0
$\begingroup$

If the molecules in a sample of ice at $\pu{-15 °C}$ and $\pu{1 bar}$ all have their kinetic energy doubled, then what is the final phase?

The answer is gas, but I am not sure how to get this answer.

I was wondering if the equation $\displaystyle k = \frac{3}{2}RT$ still holds in this case, even though the molecules are not a gas. It seems as though it does (it gives the right answer because $2 \times \pu{258.25 K} = \pu{516.3 K},$ which is a gas), but I am not too sure why.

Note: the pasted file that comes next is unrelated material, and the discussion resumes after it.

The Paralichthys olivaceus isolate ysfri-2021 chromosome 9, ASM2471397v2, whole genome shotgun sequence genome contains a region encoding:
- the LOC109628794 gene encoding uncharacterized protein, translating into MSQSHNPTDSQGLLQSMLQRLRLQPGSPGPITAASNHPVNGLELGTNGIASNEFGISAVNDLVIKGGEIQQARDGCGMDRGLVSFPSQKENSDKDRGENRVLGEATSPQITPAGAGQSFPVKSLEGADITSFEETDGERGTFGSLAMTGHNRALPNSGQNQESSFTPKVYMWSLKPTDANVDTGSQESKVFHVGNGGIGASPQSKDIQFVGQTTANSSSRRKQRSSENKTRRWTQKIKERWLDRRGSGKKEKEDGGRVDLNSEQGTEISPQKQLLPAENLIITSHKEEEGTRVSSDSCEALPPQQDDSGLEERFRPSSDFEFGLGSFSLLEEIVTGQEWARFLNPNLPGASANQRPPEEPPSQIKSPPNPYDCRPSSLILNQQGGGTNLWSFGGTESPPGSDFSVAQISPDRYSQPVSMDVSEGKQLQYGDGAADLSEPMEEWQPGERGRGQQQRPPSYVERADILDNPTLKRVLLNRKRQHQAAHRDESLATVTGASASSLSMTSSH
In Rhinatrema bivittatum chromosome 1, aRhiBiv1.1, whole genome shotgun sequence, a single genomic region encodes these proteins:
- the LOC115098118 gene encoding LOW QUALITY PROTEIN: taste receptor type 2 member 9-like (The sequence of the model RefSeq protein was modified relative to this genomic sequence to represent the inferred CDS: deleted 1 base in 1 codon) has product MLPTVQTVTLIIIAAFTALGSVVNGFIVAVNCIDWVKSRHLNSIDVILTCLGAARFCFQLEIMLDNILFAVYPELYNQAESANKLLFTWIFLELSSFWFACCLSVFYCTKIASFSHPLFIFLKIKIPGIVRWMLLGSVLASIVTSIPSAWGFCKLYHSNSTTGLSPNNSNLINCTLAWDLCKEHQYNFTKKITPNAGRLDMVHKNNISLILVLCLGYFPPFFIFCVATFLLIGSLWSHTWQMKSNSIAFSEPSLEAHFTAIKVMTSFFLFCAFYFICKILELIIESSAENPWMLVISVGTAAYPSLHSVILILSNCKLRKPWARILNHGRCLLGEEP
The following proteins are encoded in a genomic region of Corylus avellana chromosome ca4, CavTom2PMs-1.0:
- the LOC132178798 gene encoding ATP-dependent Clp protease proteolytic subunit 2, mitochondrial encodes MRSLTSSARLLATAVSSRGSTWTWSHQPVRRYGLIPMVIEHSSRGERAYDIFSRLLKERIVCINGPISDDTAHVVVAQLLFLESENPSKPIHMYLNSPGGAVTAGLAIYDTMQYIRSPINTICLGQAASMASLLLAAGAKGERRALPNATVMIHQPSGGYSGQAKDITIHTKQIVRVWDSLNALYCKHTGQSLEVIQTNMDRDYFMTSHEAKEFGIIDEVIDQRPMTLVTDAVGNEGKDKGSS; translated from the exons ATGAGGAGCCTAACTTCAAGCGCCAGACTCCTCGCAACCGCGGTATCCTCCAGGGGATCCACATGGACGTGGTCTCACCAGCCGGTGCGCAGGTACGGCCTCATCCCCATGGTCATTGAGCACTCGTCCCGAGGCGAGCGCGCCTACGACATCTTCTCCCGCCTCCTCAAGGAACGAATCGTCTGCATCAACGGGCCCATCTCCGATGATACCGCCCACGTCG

$\endgroup$
2
  • $\begingroup$ Please visit this page, this page and this one on how to format your future posts better with MathJax and Markdown. $\endgroup$ – andselisk Dec 30 '19 at 8:03
  • $\begingroup$ Note that the mean kinetic energy is proportional to absolute temperature for monoatomic gases only. For other gases only in temperature region where vibration is frozen at the base level. $\endgroup$ – Poutnik Dec 30 '19 at 10:55

Your Answer

By clicking “Post Your Answer”, you agree to our terms of service, privacy policy and cookie policy

Browse other questions tagged or ask your own question.